Reaching toward the heavens in anguished thanks, Allison Jean brought a moment’s grace to a mother’s worst nightmare.
Just moments earlier Tuesday, a jury had declared off-duty police officer Amber Guyger guilty of murder for gunning down Jean’s son, Botham, in his own home.
Although the murder conviction is some measure of justice, it cannot make up for the life of the much-beloved 26-year-old whose favorite spot was in the church choir.
But the verdict does matter: Nothing less than a murder conviction would have been sufficient in Botham Jean’s killing — and for the cause of justice and the future of Dallas.
I didn’t sit in the jury box — my thanks and admiration to those who did — but know this: Guyger had every opportunity to act with sound judgment that Sept. 6 night and instead she chose a deadly option.
Even after missing clue after clue after clue that she was on the wrong floor and at the wrong residence, Guyger reacted — while standing on Jean’s bright red entryway mat — to the sounds of movement inside the apartment by charging through that door.
The defense team tried to argue that the massive chain of mistakes Guyger committed that night was reasonable. Those errors were hideously reckless. What reasonable cop, facing no immediate danger, pushes into the apartment and shoots without taking a few minutes to first assess the situation?
Guyger didn’t retreat, she didn’t call for backup. With gun at the ready, she went in prepared to double-tap at center mass, police jargon for taking down a threat using deadly force with her weapon.
Police training is only as good as the officer who has to put it into practice. Guyger’s split-second response that night is what gives cops a bad name — and deservedly so.
Each time an unarmed civilian is killed by a police officer, the social fabric frays a little further and faith in the rule of law takes a grave hit.
That Jean, a black man, was killed by a white cop only adds to the tragedy. A sacred contract exists between police and the people they protect and serve. We grant them extraordinary powers and need them to do their duty to keep the rest of us safe. We also expect them to use those powers wisely.
Dallas County has proved capable in recent years of bringing justice against police officers who do otherwise. Grand juries have indicted four Dallas-area cops on murder charges. Two of those were both convicted and sent to prison.
Since Jean’s killing, a large number of influential white preachers — along with leaders from other religions — have stood behind pastors of color to demand justice.
That coalition successfully fought for a more effective Citizens Police Review Board in Dallas.
Holding Amber Guyger accountable is another necessary step in Dallas’ long road to righting the generations of racial injustice.
Those overarching themes coming out of this verdict are vital. But I hope we won’t let those crowd out the singular loss of Botham Jean, a young man whose optimism lifted everyone around him and whose faith grounded everything he did.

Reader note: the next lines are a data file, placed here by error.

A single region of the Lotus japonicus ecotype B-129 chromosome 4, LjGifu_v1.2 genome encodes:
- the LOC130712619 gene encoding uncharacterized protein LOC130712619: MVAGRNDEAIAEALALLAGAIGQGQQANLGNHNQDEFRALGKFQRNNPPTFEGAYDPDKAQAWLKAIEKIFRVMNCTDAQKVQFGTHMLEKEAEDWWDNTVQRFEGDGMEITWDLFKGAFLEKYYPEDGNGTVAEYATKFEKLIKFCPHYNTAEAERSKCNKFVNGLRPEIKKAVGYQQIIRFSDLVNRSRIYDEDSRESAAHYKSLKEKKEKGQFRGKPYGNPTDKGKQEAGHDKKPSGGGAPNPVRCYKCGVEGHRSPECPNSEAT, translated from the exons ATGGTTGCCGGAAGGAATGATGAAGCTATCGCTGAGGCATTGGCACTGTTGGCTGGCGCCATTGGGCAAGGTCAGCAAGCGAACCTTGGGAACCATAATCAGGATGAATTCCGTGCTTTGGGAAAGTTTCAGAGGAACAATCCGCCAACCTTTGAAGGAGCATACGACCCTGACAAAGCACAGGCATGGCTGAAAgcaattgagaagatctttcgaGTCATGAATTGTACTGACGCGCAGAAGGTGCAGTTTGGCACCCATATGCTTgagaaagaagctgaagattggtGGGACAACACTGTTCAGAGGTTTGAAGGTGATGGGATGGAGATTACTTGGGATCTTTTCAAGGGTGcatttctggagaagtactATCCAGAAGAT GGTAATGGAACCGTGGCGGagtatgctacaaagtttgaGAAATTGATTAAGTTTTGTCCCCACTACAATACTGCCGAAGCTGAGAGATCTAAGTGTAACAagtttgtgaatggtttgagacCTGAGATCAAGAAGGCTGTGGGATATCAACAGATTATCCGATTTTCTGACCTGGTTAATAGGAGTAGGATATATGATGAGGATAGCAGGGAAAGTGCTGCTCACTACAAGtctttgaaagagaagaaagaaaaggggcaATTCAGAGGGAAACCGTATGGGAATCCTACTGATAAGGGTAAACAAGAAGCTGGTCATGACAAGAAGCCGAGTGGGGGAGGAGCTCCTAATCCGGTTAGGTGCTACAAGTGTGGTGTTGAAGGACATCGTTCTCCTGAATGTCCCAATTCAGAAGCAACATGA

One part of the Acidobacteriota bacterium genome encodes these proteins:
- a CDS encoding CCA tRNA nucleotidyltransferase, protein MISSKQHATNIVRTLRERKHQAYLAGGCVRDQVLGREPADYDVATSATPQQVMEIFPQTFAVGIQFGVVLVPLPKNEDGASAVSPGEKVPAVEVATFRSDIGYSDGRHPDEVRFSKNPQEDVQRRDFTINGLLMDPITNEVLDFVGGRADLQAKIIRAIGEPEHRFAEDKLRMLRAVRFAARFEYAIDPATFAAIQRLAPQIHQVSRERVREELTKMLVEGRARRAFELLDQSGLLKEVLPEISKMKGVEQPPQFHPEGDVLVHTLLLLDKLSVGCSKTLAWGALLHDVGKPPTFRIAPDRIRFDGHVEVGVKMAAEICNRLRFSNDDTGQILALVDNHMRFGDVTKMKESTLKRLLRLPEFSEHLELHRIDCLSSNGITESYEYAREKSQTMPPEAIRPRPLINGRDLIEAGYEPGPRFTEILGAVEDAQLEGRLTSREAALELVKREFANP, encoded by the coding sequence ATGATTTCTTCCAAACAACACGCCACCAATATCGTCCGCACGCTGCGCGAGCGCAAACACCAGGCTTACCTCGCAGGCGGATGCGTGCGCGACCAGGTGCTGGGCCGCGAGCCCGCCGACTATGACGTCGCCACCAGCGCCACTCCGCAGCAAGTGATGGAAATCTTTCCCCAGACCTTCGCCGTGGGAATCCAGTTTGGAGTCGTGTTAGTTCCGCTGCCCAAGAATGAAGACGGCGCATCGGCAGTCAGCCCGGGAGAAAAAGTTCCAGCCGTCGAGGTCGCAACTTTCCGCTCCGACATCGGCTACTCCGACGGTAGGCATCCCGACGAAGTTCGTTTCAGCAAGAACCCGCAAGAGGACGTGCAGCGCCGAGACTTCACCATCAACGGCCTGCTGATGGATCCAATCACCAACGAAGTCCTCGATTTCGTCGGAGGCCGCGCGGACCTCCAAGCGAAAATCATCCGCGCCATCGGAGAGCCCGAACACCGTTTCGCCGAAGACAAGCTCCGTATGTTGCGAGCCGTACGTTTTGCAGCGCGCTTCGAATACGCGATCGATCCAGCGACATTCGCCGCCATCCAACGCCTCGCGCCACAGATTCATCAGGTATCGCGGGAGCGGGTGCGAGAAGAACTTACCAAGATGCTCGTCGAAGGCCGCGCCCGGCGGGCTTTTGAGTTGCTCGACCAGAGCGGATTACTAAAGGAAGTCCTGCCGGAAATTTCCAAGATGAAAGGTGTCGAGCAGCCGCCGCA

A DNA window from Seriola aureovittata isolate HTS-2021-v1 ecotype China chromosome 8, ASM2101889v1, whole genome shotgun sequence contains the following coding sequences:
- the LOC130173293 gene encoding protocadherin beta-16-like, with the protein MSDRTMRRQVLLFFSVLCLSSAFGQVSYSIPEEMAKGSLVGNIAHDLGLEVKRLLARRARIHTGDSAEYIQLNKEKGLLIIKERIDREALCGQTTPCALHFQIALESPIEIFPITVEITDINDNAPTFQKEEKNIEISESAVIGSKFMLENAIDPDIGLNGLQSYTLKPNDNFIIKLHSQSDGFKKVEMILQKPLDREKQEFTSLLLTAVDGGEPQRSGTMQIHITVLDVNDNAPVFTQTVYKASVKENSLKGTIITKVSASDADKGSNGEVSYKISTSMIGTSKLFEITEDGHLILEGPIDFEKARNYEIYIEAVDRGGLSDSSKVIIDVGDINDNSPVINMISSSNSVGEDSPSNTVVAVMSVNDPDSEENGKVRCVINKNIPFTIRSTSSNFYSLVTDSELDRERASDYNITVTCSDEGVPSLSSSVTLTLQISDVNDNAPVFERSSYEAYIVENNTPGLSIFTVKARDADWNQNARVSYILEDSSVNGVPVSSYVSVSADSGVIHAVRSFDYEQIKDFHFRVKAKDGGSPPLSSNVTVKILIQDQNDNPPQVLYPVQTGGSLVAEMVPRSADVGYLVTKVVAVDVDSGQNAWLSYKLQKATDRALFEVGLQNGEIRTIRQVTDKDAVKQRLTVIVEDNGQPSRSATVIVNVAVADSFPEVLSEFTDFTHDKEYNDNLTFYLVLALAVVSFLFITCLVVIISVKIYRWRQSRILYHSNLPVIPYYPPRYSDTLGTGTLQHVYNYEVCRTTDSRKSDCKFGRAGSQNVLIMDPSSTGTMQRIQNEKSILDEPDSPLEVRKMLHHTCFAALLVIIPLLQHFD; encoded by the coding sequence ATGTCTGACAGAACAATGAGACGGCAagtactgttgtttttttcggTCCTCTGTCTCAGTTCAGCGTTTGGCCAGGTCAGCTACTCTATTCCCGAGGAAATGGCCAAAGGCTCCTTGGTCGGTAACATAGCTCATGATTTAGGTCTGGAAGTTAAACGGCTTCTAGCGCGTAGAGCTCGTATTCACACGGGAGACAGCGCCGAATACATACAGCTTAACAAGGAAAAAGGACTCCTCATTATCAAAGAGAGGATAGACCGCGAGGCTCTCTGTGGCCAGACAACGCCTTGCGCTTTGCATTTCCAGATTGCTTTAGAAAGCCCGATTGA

Each time his mother, Allison, has talked about her inability to even begin to confront Jean’s killing, my heart has cracked a little. Like Allison, I too have launched 20-something sons into the world — with pride, confidence and a belief they would enrich the lives of those around them.
Mothers know there’s uncertainty and danger in the world. But the news that Allison received a year ago — that a cop in uniform walked into her child’s apartment and shot him through the heart — was a nightmare she could never have fathomed.
As Allison told my colleague Jennifer Emily just before the trial began, “It is just very, very, very difficult living without Botham. There are so many things that I want to talk to him about. It’s just been terrible. I don’t even know how to explain it. Sometimes, I don’t even know how I feel.”
How harrowing the last year must have been for Botham Jean’s family and everyone else who loved him — to endure the drip, drip, drip of painful details and to wait so long for their day in court.
Then to have to sit through days of testimony, especially as Guyger, the aggressor in this tragedy, wept as she told the jury, “I never want anybody to have to go through or even imagine going through what I felt that night.”
After the murder verdict was read Tuesday, the prosecution called Jean’s mother as the first witness to testify in the sentencing phase. Despite her searing visible pain, she was rock-solid and dignified as she described her son.
Her voice resonated with a mother’s pride as she talked about Botham’s awards and achievements. But she broke into sobs when she said, “I cannot sleep. I cannot eat. It’s just been the most terrible time for me.”
Botham Jean was a good man who made the world a better place. Amber Guyger was a bad cop who made terrible decisions. As best it could, Dallas County has served justice in this case.
Sharon Grigsby is the Metro columnist for The Dallas Morning News.
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